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Remote work is killing productivity, the experts and CEOs say—except it just surged the most in nearly 3 years

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Experts have spent the year insisting that, with enough time and evidence, there’s no longer a doubt that remote work throws a wrench into productivity. Like it or not, in most industries, hybrid work is certain to remain a fixture, leaving the productivity levels of the office-only 2010s firmly in the past. But office buildings have barely crested to a half-full point this summer, per data from Kastle Systems provided exclusively to Fortune. Why, then, did the surprisingly strong second quarter include a boost to productivity as well? This is not what the remote work critics said would happen.

After five consecutive quarters of productivity declines—the longest stretch since World War II—workers initiated a stunning turnaround in the second quarter, with labor productivity spiking by 3.7% after a 1.2% slump in Q1, per a Labor Department report from Thursday. This surprised even the experts, who told Reuters they were expecting a 2% jump at the most. 

While output increased by 2.4%,hours worked actually decreased 1.3%, marking the first decline in hours worked in three years. (This is another point in favor of the Elon Musks of the world insisting that remote workers are kicking their feet up on company time—in the past year, workers have shaved an average of 37 minutes off their daily workday.) But more output in fewer hours worked in half-full offices is not consistent with the trend of remote work sapping the productivity out of the workforce.

To look under the hood, Fortune talked to EY-Parthenon, the economics arm of the consulting and auditing giant, and found that it could be a simple reason: Smarter investments from the corporate sector.

Does the end of ‘easy money’ mean the end of lackluster training?

Gregory Daco, chief economist at EY Parthenon, actually predicted the upswing last week. “In recent years, the unprecedented tightness in the labor market, historically high inflation and waning output growth have coalesced to yield some of the poorest productivity metrics in several decades,” Daco wrote on X/Twitter. 

He attributed the historic streak of low productivity to inflation (companies were prioritizing “value over volume”), the shift to remote work, “lackluster” capital, turnover, and rising interest rates.  “The continual training and retraining of employees have sapped firm-level productivity for both those charged with training execution and those undergoing training but failing to reach the efficiency levels of their experienced counterparts,” he explained. 

His colleague at EY-Parthenon, Lydia Boussour, agrees. A senior economist in the Strategy and Transformations division, she told Fortune that businesses are basically just spending their money better. “In an environment where the value and cost of labor have increased and the cost of capital is higher, we are seeing some businesses focusing on ways to boost labor productivity and process efficiency via greater retention efforts, long-term training programs and the incorporation of new technologies, including generative AI, machine learning and quantum computing.”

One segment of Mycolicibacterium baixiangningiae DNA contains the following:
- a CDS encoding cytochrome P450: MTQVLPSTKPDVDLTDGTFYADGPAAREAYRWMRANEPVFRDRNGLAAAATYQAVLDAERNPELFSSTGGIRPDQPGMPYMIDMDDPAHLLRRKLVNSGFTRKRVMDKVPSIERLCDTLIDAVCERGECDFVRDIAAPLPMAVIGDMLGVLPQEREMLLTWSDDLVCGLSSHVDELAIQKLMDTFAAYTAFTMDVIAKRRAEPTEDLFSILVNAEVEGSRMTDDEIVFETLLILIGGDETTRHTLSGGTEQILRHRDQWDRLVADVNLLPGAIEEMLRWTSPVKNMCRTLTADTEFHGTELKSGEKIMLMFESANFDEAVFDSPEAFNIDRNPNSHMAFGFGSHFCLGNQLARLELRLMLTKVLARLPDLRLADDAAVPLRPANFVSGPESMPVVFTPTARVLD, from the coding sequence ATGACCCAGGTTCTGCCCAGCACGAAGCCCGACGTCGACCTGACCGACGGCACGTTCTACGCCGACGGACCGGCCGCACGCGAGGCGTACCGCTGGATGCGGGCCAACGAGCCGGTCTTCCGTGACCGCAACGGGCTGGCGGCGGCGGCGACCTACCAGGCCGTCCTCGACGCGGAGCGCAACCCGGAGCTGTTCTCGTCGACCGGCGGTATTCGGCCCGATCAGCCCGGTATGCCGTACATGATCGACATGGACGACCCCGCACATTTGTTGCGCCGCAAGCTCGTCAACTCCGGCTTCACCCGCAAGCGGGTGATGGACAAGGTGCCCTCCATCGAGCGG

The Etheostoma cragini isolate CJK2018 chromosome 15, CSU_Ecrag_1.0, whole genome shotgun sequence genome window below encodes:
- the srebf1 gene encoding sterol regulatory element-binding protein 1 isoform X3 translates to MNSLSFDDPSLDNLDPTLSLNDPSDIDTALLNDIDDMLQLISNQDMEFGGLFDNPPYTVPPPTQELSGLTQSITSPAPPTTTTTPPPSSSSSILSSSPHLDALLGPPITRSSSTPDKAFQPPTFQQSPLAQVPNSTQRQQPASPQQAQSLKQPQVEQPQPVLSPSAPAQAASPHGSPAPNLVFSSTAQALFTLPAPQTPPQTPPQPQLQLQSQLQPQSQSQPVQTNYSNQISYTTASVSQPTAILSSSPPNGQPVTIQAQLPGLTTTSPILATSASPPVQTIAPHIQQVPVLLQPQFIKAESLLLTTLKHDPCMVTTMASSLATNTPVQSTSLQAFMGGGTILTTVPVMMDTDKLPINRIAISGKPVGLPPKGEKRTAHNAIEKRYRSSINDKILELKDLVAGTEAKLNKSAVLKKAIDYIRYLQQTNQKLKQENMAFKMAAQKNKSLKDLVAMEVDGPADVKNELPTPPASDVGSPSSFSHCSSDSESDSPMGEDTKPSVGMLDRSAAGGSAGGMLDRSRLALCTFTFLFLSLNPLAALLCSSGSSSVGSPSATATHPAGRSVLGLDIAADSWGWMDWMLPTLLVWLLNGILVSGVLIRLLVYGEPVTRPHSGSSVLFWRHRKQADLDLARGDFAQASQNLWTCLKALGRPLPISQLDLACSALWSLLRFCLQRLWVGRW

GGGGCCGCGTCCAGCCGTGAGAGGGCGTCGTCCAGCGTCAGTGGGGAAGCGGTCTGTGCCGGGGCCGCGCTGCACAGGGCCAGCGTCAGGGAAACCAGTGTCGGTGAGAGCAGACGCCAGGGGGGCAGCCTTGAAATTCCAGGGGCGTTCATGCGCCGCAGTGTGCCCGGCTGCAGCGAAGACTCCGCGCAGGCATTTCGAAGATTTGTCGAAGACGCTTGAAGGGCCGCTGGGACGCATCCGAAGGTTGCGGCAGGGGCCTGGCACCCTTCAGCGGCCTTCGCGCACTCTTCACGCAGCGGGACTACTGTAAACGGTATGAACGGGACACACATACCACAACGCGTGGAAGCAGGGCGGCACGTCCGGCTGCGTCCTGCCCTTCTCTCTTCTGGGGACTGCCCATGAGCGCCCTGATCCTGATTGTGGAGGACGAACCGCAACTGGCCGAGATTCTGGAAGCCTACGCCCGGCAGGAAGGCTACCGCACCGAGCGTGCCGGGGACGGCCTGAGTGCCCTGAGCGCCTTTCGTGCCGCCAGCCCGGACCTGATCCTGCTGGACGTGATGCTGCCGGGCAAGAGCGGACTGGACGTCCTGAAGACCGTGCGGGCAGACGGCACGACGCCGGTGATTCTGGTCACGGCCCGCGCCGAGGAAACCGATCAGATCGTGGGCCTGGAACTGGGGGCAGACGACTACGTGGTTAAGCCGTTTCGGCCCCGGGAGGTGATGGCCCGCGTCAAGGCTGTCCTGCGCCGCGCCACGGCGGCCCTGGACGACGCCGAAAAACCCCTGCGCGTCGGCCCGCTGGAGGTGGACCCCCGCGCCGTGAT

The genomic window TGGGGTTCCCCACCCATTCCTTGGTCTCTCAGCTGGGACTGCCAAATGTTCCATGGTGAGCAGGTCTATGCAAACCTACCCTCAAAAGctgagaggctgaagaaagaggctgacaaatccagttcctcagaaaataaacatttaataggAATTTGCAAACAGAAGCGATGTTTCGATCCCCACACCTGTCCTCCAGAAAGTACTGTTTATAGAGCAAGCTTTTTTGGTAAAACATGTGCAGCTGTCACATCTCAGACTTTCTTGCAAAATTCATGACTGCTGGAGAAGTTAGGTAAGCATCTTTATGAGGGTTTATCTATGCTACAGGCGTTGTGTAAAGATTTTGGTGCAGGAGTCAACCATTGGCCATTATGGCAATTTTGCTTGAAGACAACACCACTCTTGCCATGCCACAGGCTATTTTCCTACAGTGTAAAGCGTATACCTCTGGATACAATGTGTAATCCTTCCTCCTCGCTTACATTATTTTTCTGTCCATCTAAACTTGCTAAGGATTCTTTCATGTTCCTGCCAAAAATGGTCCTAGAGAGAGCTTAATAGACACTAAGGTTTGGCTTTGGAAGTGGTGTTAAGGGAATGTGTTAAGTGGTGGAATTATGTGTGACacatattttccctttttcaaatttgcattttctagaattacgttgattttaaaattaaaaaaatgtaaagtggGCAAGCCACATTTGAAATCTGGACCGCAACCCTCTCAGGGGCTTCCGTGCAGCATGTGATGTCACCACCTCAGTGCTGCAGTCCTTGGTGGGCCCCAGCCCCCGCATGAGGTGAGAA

Daco chalked up the resurgence in productivity that he foresaw to exactly what Boussour did: companies finally reaching their limit with low output and investing in productivity enhancement. Their best bet is to keep their strong performers on board by doubling down on their retention efforts, long-term training programs and technology integration. 

“Greater efficiency and productivity growth should be bolstered by employees who are well trained, have longer tenures and have achieved equilibrium in a hybrid work environment,” Daco wrote. 

What if we just keep getting more productive?

To be sure, there are other potential explanations for productivity’s big comeback. The country is in the middle of something like a 21st-century manufacturing boom, as the president campaigns on the successes of “Bidenomics,” a media portmanteau he has assumed for himself as his economic record looks much stronger with inflation falling rapidly. Simply put, the federal government is pumping billions into the economy in line with Biden’s vision of “industrial policy,” and business could be responding with a productivity jump.

There may be a technological explanation, too. Bloomberg executive editor Joe Weisenthal, co-host of the Odd Lots podcast, was stunned looking through earnings results and calls this week. He posted on X/Twitter about energy firms raising guidance because they are all just pumping more oil than they expected. “Could we be entering a golden age of tech and productivity breakthroughs,” he wondered aloud.

This also raises the question of whether the research on remote work’s productivity sag could just have been a bit hasty. This is hard to reconcile when the bombshell studies keep dropping—a recent paper found in-office work to be a staggering 18% more productive. But the sea change in corporate behavior since the pandemic is still just a few years old, and each year since 2020 has presented workers with new challenges to overcome. It just may be the case that workers will grow more productive as remote or hybrid work gets more entrenched. 

As the hottest summer in 100,000 years comes to an end and the fall looms, with bosses targeting an even stricter return-to-office push, they would be advised to consider this situation fluid and ever-evolving. After all, somehow the U.S. worker got more productive last quarter, largely working from home.





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